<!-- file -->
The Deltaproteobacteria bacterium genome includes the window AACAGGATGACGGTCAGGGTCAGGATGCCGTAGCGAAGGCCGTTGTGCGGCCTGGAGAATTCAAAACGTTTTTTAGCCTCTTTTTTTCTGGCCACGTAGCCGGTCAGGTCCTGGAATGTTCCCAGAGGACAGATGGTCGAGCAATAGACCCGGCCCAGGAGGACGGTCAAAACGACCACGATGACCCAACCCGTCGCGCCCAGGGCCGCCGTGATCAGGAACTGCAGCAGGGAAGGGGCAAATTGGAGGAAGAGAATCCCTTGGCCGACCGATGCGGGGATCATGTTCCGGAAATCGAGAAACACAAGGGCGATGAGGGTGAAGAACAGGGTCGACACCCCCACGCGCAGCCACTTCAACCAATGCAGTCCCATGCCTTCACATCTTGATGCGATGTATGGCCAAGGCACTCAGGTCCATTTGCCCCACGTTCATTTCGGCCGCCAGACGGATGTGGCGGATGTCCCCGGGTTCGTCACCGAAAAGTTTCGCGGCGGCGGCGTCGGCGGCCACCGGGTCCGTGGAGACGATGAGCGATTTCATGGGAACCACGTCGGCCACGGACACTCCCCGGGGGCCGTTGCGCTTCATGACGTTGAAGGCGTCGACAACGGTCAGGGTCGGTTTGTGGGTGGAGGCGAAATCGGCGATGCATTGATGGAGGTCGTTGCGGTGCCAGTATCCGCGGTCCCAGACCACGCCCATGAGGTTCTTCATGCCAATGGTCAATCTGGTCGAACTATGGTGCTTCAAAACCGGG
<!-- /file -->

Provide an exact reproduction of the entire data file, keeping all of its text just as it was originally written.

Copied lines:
The Deltaproteobacteria bacterium genome includes the window AACAGGATGACGGTCAGGGTCAGGATGCCGTAGCGAAGGCCGTTGTGCGGCCTGGAGAATTCAAAACGTTTTTTAGCCTCTTTTTTTCTGGCCACGTAGCCGGTCAGGTCCTGGAATGTTCCCAGAGGACAGATGGTCGAGCAATAGACCCGGCCCAGGAGGACGGTCAAAACGACCACGATGACCCAACCCGTCGCGCCCAGGGCCGCCGTGATCAGGAACTGCAGCAGGGAAGGGGCAAATTGGAGGAAGAGAATCCCTTGGCCGACCGATGCGGGGATCATGTTCCGGAAATCGAGAAACACAAGGGCGATGAGGGTGAAGAACAGGGTCGACACCCCCACGCGCAGCCACTTCAACCAATGCAGTCCCATGCCTTCACATCTTGATGCGATGTATGGCCAAGGCACTCAGGTCCATTTGCCCCACGTTCATTTCGGCCGCCAGACGGATGTGGCGGATGTCCCCGGGTTCGTCACCGAAAAGTTTCGCGGCGGCGGCGTCGGCGGCCACCGGGTCCGTGGAGACGATGAGCGATTTCATGGGAACCACGTCGGCCACGGACACTCCCCGGGGGCCGTTGCGCTTCATGACGTTGAAGGCGTCGACAACGGTCAGGGTCGGTTTGTGGGTGGAGGCGAAATCGGCGATGCATTGATGGAGGTCGTTGCGGTGCCAGTATCCGCGGTCCCAGACCACGCCCATGAGGTTCTTCATGCCAATGGTCAATCTGGTCGAACTATGGTGCTTCAAAACCGGG